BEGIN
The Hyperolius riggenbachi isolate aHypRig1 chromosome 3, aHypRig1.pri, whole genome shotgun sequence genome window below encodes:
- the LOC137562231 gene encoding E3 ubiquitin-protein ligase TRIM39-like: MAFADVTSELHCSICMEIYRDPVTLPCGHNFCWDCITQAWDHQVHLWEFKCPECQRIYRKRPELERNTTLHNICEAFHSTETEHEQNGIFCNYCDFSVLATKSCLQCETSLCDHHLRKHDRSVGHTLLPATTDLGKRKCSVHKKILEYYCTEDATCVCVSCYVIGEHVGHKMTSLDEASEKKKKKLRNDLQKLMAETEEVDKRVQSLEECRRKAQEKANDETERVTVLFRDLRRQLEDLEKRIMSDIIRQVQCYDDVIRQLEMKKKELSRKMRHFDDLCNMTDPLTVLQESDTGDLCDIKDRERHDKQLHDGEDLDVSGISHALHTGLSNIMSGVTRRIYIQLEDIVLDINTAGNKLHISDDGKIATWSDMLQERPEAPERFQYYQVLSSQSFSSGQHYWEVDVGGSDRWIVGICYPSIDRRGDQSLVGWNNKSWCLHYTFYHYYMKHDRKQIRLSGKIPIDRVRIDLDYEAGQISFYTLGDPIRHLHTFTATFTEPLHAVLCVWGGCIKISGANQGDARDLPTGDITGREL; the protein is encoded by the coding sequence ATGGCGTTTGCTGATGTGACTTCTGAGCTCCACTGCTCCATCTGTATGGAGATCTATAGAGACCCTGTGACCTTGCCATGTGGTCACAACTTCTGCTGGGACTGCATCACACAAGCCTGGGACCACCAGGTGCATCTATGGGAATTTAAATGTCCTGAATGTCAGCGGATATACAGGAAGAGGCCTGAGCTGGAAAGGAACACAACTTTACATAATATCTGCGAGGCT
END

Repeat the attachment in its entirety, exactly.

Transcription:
The Hyperolius riggenbachi isolate aHypRig1 chromosome 3, aHypRig1.pri, whole genome shotgun sequence genome window below encodes:
- the LOC137562231 gene encoding E3 ubiquitin-protein ligase TRIM39-like: MAFADVTSELHCSICMEIYRDPVTLPCGHNFCWDCITQAWDHQVHLWEFKCPECQRIYRKRPELERNTTLHNICEAFHSTETEHEQNGIFCNYCDFSVLATKSCLQCETSLCDHHLRKHDRSVGHTLLPATTDLGKRKCSVHKKILEYYCTEDATCVCVSCYVIGEHVGHKMTSLDEASEKKKKKLRNDLQKLMAETEEVDKRVQSLEECRRKAQEKANDETERVTVLFRDLRRQLEDLEKRIMSDIIRQVQCYDDVIRQLEMKKKELSRKMRHFDDLCNMTDPLTVLQESDTGDLCDIKDRERHDKQLHDGEDLDVSGISHALHTGLSNIMSGVTRRIYIQLEDIVLDINTAGNKLHISDDGKIATWSDMLQERPEAPERFQYYQVLSSQSFSSGQHYWEVDVGGSDRWIVGICYPSIDRRGDQSLVGWNNKSWCLHYTFYHYYMKHDRKQIRLSGKIPIDRVRIDLDYEAGQISFYTLGDPIRHLHTFTATFTEPLHAVLCVWGGCIKISGANQGDARDLPTGDITGREL; the protein is encoded by the coding sequence ATGGCGTTTGCTGATGTGACTTCTGAGCTCCACTGCTCCATCTGTATGGAGATCTATAGAGACCCTGTGACCTTGCCATGTGGTCACAACTTCTGCTGGGACTGCATCACACAAGCCTGGGACCACCAGGTGCATCTATGGGAATTTAAATGTCCTGAATGTCAGCGGATATACAGGAAGAGGCCTGAGCTGGAAAGGAACACAACTTTACATAATATCTGCGAGGCT